Living wages sound simple enough: Pay your lowest-earning employees enough to keep them out of poverty and to support decent living conditions for themselves and their dependents. But as anyone who has gotten involved in the living wage controversy can attest, the issue is anything but simple.
Since the city of Baltimore enacted the first comprehensive living wage law in 1994, a growing number of American cities have grappled with this issue, and 49 now have ordinances requiring companies that contract with the city (or county) to pay their employees an hourly living wage that is higher than the federal and state minimum wages.
Although most of these laws only cover public employers and certain government contractors and subcontractors, many of them also apply to recipients of public grants, tax abatements, and other economic development subsidies. It may seem premature, but perhaps it's time for private employers to examine their own pay scales in light of what the living wage advocates are saying.
Living Wages Garnishing Attention
According to employment experts, there are two reasons why the living wage movement is getting so much attention lately. The first is that the growth in the service sector over the past 10-15 years has resulted in an explosion of minimum-wage jobs. The second reason is that since the 1980s, many cities have privatized services in an effort to cut costs. Higher-paid city and union workers have been replaced, in many cases, by lower-paid private sector workers.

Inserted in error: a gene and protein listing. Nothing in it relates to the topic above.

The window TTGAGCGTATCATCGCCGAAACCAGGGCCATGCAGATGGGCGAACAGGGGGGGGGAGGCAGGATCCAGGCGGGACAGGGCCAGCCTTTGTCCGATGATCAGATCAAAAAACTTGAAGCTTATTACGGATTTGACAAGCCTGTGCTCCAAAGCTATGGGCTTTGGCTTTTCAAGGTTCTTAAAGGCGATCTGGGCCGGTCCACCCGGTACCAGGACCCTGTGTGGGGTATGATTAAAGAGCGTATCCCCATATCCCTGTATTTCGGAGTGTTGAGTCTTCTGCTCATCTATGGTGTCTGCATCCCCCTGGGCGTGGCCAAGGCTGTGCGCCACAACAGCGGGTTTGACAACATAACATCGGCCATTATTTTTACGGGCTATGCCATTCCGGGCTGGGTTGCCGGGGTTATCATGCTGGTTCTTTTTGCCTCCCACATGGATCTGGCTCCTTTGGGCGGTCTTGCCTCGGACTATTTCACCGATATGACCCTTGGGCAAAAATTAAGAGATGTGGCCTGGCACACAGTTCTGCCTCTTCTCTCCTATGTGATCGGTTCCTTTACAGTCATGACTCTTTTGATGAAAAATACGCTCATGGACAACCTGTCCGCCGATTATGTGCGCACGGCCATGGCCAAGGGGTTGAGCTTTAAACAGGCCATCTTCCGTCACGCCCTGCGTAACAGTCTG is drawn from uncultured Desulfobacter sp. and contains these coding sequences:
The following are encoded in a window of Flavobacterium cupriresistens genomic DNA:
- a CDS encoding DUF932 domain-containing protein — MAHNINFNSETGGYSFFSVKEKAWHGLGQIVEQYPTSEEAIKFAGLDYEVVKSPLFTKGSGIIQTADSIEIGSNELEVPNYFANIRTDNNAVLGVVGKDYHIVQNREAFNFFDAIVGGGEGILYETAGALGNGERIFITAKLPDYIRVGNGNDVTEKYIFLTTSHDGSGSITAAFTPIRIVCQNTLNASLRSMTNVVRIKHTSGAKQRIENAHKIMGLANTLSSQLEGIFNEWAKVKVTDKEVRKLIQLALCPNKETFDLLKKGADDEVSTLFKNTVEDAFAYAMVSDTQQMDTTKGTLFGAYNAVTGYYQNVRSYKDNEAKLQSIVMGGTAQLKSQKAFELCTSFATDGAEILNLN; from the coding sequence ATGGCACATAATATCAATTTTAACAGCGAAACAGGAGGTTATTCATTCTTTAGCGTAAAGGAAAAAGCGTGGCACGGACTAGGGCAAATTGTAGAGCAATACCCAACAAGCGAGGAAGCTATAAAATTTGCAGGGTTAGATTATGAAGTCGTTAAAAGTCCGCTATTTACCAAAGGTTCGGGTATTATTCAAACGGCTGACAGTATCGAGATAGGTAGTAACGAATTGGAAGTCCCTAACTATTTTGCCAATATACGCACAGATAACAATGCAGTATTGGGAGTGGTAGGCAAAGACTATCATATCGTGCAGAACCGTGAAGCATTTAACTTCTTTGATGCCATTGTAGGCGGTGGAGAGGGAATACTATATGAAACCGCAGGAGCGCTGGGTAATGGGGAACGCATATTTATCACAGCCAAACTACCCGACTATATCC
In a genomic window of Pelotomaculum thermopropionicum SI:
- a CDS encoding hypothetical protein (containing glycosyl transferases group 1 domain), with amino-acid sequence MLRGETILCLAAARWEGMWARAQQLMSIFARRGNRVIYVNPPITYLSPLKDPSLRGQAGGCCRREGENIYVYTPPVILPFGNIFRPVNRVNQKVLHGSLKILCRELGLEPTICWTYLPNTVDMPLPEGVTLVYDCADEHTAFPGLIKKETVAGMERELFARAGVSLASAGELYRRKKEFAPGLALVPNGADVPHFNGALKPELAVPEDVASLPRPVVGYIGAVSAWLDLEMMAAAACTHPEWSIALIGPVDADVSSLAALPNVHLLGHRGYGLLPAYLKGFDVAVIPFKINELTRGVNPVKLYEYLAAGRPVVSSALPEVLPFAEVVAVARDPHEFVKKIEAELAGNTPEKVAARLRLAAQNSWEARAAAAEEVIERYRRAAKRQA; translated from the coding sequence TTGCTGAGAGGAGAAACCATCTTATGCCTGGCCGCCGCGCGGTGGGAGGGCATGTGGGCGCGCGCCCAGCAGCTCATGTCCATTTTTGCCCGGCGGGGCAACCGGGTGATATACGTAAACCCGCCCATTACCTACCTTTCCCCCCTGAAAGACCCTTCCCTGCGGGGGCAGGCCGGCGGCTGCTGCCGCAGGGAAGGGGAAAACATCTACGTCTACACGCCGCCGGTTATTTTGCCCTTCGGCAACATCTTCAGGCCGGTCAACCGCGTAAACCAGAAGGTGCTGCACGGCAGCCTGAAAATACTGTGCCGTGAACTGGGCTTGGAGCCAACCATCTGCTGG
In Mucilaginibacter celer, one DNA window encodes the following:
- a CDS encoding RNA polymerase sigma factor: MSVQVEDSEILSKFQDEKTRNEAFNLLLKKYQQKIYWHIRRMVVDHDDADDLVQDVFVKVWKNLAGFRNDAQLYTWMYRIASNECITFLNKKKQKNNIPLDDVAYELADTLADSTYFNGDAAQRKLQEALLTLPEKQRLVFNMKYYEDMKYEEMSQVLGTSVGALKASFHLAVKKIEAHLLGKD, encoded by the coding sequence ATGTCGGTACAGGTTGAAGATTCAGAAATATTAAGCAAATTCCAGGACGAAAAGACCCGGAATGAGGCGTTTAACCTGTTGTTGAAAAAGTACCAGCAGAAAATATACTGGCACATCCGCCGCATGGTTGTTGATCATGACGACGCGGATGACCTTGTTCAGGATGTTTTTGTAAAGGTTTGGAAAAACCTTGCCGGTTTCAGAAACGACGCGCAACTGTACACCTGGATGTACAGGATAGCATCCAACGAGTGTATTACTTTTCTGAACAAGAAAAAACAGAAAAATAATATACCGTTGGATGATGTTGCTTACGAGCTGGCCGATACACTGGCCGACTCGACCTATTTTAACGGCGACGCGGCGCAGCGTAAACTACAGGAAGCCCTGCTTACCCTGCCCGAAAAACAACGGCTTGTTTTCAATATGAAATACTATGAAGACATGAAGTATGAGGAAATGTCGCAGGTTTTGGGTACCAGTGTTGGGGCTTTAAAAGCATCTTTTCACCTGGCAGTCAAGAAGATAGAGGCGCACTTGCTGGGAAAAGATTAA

Living Wage Targeting the Right People?
People tend to be either for or against the living wage. Advocates of the living wage argue that low wages keep even some full-time workers dependent on food stamps, Medicaid, and other social services.
Opponents of the living wage argue that legislating high labor costs will force many small businesses to cut profits, reduce jobs and hours, and perhaps even relocate. They also claim that since three-fourths of minimum wage earners are not sole breadwinners, but often middle-class teenagers living with their families and flipping burgers after school, living wage requirements won't target the workers (single mothers who clean offices at night, for example) who really need the help.
Employers Can Be Living Wage Role Models
Although most of the current living wage laws apply to less than one percent of a city's total workforce (mostly those working for employers with $25,000 to $50,000 in government contracts) it's not too soon for HR and compensation managers to examine how they're paying their lowest wage earners.
Is it possible to support even a minimal lifestyle on such earnings? Although the living wage movement might never gain momentum in your town or city, there's a lot to be said for paying your employees enough to keep them above the poverty line.